A Blog Picture Tells a Story

March 19, 2013

In most Homepreneurs articles, I insert a picture or image.  They aren’t always easy to find – legally – and unless one is a graphic artist (not me) it is hard to find the image you want.  It also takes time to search websites, and copy, crop, and place in these blogs.  So why put pictures in your blog posts?

Reason 1 – Visual Appeal.  This was a recent post from Homepreneurs:

Blog with image

The snippet above has an image.

blog without image

Similar snippet.  The mouth and lollipop add to the text.  Visual Appeal.

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You Ask – We Answer

January 22, 2013

We’ve received a number of comments and questions on various topics and I will try to answer some of them.

1) The vast majority – about 95% of the posts for Homepreneurs are researched and written by me.  If sources are used, references are noted at the bottom of the post.  All content is COPYRIGHT and may not be reproduced or reprinted without specific permission from me.  Please email me at homepreneurs@gmail.com .  You may link to Homepreneurs or reference my work with a link.  Please see an earlier post about copyright.

2) Homepreneurs is a WordPress.com blog and hosted by WordPress.  I have no control over loading time or in some cases, how the blog displays in a browser.  Several have noted issues with IE.  I test all posts in Firefox, IE 9, Safari, and Chrome.  If you are having issues with a specific browser, I suggest applying the latest patch or trying a different browser.

3) The theme of this blog is a custom version of Contempt and is available through WordPress.  Most of the custom work was done by StellarEdgePR – featured as a success story.  Lindsay and Sin are talented and very responsive.

Ask Here

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Blog or Website Posts That Drive Massive Traffic

January 10, 2013

Does a big difference exist between a website and a blog.  In some cases – yes.  A website is often larger with static content; a blog is dynamic with shorter snippets of text.  Both are very similar: blogs or websites are personal or corporate or used by non-profit or government.  SEO or search engine optimization is similar and each provides information, opinion or both.  Websites might be a storefront, blogs not as much.  Both are hosted, though blogs are often free or inexpensive.  Websites are larger and are often hosted by the company or third parties.  Blogs  – WordPress.com is an example – is hosted by WordPress at minimal cost to the blogger.  Finally, websites are more likely to make money, whereas only the larger blogs will get a return on investment.  Blogs can lead to book deals, if the content and topic is appropriate.

In either case, every blogger or website content writer wants to drive large numbers of visitors on a regular basis.  The best blogs or sites have millions of visitors per month.  Homepreneurs – by contrast – has a few to several thousand visitors per month.  Listed below are the top 5 websites and their approximate number of visitors:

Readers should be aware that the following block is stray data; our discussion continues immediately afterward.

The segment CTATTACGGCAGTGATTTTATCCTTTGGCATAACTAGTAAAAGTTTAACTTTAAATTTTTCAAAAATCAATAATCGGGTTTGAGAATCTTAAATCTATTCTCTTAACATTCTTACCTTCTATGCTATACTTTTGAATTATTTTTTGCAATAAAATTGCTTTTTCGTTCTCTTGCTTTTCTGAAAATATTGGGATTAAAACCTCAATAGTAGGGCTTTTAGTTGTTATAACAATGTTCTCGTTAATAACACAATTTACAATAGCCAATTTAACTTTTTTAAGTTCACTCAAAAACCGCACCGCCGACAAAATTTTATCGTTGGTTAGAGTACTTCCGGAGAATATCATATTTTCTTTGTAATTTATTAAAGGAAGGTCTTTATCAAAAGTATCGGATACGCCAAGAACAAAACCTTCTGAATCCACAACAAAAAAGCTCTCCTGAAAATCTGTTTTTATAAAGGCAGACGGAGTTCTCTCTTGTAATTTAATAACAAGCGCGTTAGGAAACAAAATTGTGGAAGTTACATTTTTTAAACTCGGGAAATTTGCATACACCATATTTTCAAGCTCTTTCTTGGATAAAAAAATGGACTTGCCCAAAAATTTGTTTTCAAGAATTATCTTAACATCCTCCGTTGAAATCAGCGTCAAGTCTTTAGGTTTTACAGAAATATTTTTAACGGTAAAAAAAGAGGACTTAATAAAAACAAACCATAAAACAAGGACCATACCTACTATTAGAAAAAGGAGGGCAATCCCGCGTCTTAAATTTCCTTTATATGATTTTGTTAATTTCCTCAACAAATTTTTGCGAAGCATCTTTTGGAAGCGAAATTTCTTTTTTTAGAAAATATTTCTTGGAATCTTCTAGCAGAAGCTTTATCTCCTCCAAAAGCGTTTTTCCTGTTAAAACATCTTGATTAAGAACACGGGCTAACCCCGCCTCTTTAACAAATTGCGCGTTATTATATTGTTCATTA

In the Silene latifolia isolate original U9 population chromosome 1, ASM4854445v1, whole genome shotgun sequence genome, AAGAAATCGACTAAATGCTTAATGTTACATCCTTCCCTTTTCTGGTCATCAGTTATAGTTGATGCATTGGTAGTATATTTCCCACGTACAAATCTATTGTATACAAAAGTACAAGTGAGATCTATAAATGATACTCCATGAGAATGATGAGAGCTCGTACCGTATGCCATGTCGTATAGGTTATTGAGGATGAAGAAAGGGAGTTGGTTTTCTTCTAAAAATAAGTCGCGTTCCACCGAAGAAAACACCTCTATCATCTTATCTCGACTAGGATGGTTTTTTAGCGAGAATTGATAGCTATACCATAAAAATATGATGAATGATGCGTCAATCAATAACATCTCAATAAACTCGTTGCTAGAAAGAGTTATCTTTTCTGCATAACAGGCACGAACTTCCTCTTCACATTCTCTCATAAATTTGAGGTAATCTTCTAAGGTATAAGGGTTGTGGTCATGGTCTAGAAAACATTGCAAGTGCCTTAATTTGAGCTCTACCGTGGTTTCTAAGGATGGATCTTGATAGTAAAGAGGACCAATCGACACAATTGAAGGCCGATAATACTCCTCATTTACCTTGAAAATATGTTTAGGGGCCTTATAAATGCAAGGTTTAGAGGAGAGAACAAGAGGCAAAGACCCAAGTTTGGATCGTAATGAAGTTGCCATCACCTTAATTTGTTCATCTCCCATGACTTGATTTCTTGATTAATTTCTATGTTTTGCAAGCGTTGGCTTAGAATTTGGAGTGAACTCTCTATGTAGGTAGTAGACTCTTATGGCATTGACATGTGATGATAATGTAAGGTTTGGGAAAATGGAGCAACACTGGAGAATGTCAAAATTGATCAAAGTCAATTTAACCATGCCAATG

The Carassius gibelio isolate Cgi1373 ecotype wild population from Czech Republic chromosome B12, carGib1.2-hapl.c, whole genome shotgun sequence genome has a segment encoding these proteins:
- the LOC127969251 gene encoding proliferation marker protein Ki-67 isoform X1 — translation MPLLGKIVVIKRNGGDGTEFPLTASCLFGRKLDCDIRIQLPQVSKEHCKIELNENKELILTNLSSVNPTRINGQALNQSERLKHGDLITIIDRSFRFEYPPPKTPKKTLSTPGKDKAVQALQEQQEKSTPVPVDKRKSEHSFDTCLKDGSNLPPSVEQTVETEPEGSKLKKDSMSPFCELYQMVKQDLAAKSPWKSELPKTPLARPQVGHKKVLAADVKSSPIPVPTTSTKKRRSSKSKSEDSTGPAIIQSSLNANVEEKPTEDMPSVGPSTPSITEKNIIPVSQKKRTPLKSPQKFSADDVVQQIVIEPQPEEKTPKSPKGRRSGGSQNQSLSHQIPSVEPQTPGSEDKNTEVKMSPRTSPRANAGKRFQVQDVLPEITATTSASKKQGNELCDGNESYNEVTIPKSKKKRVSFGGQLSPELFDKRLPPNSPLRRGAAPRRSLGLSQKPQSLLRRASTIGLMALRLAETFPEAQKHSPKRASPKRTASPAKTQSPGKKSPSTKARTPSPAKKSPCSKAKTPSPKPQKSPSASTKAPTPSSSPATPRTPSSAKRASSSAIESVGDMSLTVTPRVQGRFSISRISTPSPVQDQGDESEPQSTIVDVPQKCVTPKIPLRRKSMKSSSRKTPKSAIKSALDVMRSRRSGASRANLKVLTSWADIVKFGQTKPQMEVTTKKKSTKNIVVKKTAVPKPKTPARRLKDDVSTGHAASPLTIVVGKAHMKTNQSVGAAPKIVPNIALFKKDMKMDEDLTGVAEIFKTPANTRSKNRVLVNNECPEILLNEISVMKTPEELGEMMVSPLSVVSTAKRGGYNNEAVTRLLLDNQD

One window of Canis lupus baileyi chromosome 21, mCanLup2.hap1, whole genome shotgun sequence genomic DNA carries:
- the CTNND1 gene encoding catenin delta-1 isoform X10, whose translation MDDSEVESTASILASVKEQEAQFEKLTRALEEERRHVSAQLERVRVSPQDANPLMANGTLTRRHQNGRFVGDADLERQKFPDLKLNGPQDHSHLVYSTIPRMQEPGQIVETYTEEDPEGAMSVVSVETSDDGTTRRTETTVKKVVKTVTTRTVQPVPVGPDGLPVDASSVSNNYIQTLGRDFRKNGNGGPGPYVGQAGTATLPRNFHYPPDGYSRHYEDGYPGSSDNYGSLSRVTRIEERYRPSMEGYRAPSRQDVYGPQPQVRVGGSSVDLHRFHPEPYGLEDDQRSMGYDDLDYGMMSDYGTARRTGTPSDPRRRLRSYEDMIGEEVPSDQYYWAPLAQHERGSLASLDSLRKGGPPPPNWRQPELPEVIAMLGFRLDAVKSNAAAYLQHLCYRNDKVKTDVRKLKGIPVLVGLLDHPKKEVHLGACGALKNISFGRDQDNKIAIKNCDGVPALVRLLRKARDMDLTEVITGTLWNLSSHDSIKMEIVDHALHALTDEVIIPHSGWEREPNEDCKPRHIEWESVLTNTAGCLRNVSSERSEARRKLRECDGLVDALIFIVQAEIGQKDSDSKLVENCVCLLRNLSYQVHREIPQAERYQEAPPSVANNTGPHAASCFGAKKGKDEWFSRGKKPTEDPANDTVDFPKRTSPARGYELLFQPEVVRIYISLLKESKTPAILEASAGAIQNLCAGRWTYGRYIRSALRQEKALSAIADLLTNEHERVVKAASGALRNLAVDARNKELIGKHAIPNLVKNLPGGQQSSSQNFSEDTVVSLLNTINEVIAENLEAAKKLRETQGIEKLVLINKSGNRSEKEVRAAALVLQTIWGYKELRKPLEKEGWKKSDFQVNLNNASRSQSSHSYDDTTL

1)     Google.com – 185,000,000 monthly visits

2)     YouTube.com – 160,000,000 monthly visits

3)     Facebook.com – 150,000,000 monthly visits

4)     Amazon.com – 100,000,000 monthly visits

5)     Yahoo.com – 95,000,000 monthly visits


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Trackbacks and Backlinks and Pingbacks

December 7, 2012

WordPress sometimes notifies me in comments that I have a “trackback.”  When I write a new post, I can also provide a trackback to another blog.  WordPress says: Trackbacks are a way to notify legacy blog systems that you’ve linked to them. If you link other WordPress sites they’ll be notified automatically using pingbacks, no other action necessary.

So what is this stuff?

Trackbacks, Pingbacks, and (rarely) Refbacks are all forms of linkbacks.  Linkbacks enable website and blog authors to keep track of who is linking to – or referring to – their articles.

–        Trackback: Trackbacks are generally used for communication between blogs; if a blogger writes a new entry commenting on, or referring to, another blog, and both blogging tools support the TrackBack protocol, the commenting blogger can notify the original blog with a TrackBack ping. WordPress, SilverStripe, Drupal, and Movable Type all support automatic TrackBack pings.  TrackBack is often used in place of the linkback term.  A little more prone to SPAM.

–        PingBack: Another way of notifying blog and websites of a reference or comment from another blog.  PingBacks are less prone to SPAM issues due to more modern technology.

–        RefBack: Uses no code, returns minimal information, uses HTTP values.  RefBacks often require a physical connection between blog and/or websites and are seldom used.

And Backlinks?

Backlinks, also known as incoming links, inbound links, inlinks, and inward links, are incoming links to a website or web page. In basic link terminology, a backlink is any link received by a web node (web page, directory, website, or top level domain) from another web node.

Inbound links were originally important (prior to the emergence of search engines) as a primary means of web navigation; today, their significance lies in search engine optimization (SEO). The number of backlinks is one indication of the popularity or importance of that website or page (for example, this is used by Google to determine the PageRank of a webpage).[i]

These terms are similar and confusing!  Know that linkbacks, etc. help a websites or blog’s SEO and pagerank.  Improve your SEO and comment on other blogs, refer to their content, and notify the original author with one of these tools.

By Dion D. Shaw

Dion D. Shaw is the founder and owner of Homepreneurs

Homepreneurs.  New Day.  New Opportunity.


Homepreneurs does not endorse nor have any relationships with any of the services listed.  Homepreneurs receives no compensation or consideration for its suggestions.  Homepreneurs strongly urges all interested parties to conduct research and accepts no responsibility for any losses incurred.